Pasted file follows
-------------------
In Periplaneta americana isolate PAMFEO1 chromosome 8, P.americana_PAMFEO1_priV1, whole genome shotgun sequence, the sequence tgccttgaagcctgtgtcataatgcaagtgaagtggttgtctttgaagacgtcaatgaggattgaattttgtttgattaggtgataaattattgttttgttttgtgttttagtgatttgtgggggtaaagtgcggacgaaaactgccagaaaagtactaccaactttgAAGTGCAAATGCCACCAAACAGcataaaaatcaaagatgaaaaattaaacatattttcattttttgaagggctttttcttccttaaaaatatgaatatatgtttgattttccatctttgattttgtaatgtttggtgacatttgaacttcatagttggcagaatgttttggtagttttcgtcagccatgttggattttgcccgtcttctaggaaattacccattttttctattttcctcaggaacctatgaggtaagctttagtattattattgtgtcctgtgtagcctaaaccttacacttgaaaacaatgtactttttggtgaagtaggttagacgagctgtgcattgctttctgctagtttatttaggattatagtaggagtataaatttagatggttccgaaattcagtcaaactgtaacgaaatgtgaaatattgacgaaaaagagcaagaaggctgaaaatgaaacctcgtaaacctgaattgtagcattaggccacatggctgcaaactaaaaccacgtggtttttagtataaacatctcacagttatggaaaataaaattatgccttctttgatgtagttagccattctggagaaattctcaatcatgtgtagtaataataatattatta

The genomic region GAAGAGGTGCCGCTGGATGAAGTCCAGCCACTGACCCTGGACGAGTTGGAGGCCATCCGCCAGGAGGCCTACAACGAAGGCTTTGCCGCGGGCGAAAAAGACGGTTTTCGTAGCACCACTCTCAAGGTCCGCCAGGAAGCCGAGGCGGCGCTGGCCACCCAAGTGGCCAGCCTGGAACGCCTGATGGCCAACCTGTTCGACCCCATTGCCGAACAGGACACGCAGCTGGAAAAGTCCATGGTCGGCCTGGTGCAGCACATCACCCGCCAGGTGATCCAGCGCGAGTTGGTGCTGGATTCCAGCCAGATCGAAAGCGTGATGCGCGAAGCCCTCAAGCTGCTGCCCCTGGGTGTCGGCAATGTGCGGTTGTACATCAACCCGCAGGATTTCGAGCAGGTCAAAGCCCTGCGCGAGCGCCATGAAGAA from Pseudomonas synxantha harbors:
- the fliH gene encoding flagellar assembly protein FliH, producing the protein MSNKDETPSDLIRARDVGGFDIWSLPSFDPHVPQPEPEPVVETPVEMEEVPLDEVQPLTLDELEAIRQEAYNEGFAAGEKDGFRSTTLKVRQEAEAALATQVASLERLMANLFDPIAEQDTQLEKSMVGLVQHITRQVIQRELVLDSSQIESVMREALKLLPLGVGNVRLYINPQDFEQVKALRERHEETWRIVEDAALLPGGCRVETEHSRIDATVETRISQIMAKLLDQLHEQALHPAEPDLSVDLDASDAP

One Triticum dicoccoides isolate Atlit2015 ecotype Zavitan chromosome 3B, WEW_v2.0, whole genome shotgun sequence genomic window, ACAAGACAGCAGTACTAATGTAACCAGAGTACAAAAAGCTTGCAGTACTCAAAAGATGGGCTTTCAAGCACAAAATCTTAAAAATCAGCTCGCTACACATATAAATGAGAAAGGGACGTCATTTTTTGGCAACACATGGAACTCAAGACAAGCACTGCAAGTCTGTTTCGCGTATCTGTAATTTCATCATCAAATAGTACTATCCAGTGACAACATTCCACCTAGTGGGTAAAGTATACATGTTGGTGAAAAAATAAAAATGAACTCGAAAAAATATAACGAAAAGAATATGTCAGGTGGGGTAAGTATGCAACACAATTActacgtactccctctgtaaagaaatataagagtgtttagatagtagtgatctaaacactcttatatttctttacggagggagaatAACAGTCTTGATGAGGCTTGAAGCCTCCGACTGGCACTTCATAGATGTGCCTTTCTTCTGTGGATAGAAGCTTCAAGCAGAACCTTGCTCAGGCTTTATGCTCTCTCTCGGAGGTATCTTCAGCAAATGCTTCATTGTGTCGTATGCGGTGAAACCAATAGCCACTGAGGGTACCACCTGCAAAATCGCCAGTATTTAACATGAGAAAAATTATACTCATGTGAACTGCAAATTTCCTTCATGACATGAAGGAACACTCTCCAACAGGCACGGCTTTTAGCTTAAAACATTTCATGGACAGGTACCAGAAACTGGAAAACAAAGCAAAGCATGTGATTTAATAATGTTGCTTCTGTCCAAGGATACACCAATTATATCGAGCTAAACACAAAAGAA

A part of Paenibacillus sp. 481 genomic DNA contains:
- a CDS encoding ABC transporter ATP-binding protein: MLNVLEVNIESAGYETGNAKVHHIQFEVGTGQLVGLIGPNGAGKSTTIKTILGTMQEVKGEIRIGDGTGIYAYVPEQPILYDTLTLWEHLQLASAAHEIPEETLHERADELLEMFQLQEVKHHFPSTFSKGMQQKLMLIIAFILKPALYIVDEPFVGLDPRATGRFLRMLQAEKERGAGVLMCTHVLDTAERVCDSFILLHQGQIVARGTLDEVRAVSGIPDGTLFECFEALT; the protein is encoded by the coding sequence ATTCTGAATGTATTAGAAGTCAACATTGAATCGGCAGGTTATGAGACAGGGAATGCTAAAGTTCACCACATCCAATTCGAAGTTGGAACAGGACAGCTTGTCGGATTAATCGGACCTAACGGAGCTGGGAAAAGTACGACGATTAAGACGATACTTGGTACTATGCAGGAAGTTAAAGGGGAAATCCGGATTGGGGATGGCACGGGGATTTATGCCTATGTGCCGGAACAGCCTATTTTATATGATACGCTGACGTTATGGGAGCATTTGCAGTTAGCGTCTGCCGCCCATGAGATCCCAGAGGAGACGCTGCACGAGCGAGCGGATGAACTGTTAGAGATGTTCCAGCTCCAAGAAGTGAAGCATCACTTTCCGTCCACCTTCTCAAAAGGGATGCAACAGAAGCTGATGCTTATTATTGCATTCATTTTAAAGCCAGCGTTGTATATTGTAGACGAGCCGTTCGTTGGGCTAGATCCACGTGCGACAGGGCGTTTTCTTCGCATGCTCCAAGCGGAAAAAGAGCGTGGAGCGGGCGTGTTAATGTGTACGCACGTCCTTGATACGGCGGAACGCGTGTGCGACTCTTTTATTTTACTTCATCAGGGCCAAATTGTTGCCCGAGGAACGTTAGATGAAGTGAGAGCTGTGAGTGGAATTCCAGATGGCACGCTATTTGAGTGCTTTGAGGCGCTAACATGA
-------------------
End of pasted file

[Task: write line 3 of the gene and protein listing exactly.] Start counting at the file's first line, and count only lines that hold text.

- the fliH gene encoding flagellar assembly protein FliH, producing the protein MSNKDETPSDLIRARDVGGFDIWSLPSFDPHVPQPEPEPVVETPVEMEEVPLDEVQPLTLDELEAIRQEAYNEGFAAGEKDGFRSTTLKVRQEAEAALATQVASLERLMANLFDPIAEQDTQLEKSMVGLVQHITRQVIQRELVLDSSQIESVMREALKLLPLGVGNVRLYINPQDFEQVKALRERHEETWRIVEDAALLPGGCRVETEHSRIDATVETRISQIMAKLLDQLHEQALHPAEPDLSVDLDASDAP